We present two practically efficient functional encryption schemes for a large class of quadratic functionalities. Specifically, our constructions enable the computation of so-called bilinear maps on encrypted vectors. This represents a practically relevant class of functions that includes, for instance, multivariate quadratic polynomials (over the integers). Our realizations work over asymmetric bilinear groups and are surprisingly efficient and easy to implement. For instance, in our most efficient scheme the public key and each ciphertext consist of $2n+1$ and $4n+2$ group elements respectively, where $n$ is the dimension of the encrypted vectors, while secret keys are only two group elements. Our two schemes build on similar ideas, but develop them in a different way in order to achieve distinct goals. Our first scheme is proved (selectively) secure under standard assumptions, while our second construction is concretely more efficient and is proved (adaptively) secure in the generic group model.

As a byproduct of our functional encryption schemes, we show new predicate encryption schemes for degree-two polynomial evaluation, where ciphertexts consist of only $O(n)$ group elements. This significantly improves the $O(n^2)$ bound one would get from inner product encryption-based constructions.
A recent work of Boyle et al. (Crypto 2016) suggests that ``group-based'' cryptographic protocols, namely ones that only rely on a cryptographically hard (Abelian) group, can be surprisingly powerful. In particular, they present succinct two-party protocols for securely computing branching programs and NC1 circuits under the DDH assumption, providing the first alternative to fully homomorphic encryption.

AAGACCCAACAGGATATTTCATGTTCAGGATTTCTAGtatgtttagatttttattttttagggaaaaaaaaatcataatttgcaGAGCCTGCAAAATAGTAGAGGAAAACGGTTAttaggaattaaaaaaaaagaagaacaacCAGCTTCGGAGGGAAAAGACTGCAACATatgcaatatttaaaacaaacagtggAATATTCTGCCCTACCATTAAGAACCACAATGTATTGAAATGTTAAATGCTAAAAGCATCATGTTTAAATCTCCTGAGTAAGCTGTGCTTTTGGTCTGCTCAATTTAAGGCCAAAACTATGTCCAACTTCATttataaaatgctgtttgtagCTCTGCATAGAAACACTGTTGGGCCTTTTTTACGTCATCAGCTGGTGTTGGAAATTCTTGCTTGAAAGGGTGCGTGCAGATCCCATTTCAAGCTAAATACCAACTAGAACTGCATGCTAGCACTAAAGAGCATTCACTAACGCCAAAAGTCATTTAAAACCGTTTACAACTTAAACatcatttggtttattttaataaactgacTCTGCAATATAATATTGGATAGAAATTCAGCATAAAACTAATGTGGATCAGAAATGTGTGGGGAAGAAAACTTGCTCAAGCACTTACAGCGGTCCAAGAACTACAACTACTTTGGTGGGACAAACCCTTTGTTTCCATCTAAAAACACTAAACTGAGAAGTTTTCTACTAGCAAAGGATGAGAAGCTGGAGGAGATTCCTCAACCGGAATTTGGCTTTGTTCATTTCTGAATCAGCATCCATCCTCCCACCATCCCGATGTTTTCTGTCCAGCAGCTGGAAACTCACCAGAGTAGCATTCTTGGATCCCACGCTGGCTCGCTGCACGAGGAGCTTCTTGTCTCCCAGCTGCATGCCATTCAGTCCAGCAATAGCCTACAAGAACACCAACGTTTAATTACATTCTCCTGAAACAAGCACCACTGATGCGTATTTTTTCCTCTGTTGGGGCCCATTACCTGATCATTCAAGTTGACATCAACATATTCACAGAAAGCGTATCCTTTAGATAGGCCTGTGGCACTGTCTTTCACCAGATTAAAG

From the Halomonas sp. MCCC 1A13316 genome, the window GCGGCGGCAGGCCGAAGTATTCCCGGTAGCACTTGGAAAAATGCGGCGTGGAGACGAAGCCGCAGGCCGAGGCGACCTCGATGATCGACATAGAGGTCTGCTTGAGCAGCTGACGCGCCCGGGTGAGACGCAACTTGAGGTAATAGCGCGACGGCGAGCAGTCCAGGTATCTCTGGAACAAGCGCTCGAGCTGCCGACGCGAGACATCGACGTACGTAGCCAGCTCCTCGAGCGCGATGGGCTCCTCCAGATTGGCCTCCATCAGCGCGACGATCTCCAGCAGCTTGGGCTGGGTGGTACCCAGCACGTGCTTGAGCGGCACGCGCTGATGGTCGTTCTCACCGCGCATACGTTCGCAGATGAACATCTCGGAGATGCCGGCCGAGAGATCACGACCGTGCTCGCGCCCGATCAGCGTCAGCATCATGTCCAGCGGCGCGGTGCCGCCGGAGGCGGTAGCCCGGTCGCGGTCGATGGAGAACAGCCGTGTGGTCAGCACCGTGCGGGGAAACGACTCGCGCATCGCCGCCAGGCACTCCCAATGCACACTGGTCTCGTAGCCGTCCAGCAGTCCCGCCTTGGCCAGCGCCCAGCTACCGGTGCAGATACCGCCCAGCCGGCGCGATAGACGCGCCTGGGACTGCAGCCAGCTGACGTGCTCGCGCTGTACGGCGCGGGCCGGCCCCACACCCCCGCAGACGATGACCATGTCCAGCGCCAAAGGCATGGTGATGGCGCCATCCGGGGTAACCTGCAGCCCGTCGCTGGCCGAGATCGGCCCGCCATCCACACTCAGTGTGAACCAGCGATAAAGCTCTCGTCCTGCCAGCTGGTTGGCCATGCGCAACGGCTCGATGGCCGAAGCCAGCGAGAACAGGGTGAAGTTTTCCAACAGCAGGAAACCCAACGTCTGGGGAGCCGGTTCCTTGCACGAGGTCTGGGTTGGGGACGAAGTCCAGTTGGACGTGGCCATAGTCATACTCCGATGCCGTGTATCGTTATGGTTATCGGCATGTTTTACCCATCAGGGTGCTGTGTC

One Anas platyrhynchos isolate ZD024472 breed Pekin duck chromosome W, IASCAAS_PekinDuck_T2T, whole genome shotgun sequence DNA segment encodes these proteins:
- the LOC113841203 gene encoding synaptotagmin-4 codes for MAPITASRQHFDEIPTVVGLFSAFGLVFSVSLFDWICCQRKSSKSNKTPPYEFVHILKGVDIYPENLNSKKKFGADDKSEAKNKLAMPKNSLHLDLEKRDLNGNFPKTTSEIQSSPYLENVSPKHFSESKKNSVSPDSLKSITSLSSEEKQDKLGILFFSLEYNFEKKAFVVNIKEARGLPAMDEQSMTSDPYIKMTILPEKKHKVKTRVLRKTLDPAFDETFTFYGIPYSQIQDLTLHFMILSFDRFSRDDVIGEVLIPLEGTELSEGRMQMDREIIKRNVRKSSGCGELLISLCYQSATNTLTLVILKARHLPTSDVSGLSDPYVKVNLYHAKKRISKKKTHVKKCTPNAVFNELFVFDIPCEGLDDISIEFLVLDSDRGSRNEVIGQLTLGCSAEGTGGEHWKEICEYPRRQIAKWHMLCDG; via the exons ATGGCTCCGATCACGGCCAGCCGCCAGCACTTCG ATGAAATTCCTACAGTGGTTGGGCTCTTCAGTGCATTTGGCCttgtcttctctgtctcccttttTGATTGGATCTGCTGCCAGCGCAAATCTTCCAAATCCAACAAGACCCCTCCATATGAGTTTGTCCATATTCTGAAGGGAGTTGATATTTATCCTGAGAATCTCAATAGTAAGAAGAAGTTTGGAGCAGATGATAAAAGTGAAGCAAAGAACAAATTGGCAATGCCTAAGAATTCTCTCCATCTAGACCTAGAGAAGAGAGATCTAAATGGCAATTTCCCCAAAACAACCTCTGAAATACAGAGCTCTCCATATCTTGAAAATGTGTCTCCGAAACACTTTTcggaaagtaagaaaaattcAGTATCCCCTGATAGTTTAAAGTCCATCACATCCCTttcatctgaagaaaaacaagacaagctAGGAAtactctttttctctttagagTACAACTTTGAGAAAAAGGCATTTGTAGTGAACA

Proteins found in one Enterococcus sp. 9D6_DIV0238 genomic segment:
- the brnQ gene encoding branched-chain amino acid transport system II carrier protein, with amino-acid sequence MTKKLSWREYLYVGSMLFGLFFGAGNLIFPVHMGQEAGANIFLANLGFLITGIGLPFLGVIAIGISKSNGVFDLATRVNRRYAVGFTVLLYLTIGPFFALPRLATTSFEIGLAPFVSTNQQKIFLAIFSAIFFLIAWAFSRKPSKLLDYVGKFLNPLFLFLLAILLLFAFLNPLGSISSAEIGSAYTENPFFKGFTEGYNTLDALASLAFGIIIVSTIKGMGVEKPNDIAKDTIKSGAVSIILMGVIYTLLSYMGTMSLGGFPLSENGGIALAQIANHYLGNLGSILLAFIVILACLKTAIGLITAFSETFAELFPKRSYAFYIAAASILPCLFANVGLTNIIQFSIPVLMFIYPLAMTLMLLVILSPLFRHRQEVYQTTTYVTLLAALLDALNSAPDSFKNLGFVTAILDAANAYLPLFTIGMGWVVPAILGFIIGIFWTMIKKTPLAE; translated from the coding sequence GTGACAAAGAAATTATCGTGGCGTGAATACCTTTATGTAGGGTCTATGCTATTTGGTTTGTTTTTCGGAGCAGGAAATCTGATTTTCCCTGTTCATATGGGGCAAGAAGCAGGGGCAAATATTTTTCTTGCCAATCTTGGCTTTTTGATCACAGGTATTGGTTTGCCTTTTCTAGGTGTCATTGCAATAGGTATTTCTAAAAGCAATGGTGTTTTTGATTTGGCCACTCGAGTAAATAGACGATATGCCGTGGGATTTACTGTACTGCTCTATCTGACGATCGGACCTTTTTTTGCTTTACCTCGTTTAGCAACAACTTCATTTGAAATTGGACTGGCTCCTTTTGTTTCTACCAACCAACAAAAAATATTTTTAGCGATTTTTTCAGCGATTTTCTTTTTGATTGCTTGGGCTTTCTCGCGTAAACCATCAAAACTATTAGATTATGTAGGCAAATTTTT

In this work we further explore the power of group-based secure computation protocols, improving both their asymptotic and concrete efficiency. We obtain the following results.

- Black-box use of group. We modify the succinct protocols of Boyle et al. so that they only make a black-box use of the underlying group, eliminating an expensive non-black-box setup phase. - Round complexity. For any constant number of parties, we obtain 2-round MPC protocols based on a PKI setup under the DDH assumption. Prior to our work, such protocols were only known using fully homomorphic encryption or indistinguishability obfuscation. - Communication complexity. Under DDH, we present a secure 2-party protocol for any NC1 or log-space computation with n input bits and m output bits using n+(1+o(1)) m+\poly(\lambda) bits of communication, where \lambda is a security parameter. In particular, our protocol can generate n instances of bit-oblivious-transfer using (4+o(1))\cdot n bits of communication. This gives the first constant-rate OT protocol under DDH. - Computation complexity. We present several techniques for improving the computational cost of the share conversion procedure of Boyle et al., improving the concrete efficiency of group-based protocols by several orders of magnitude.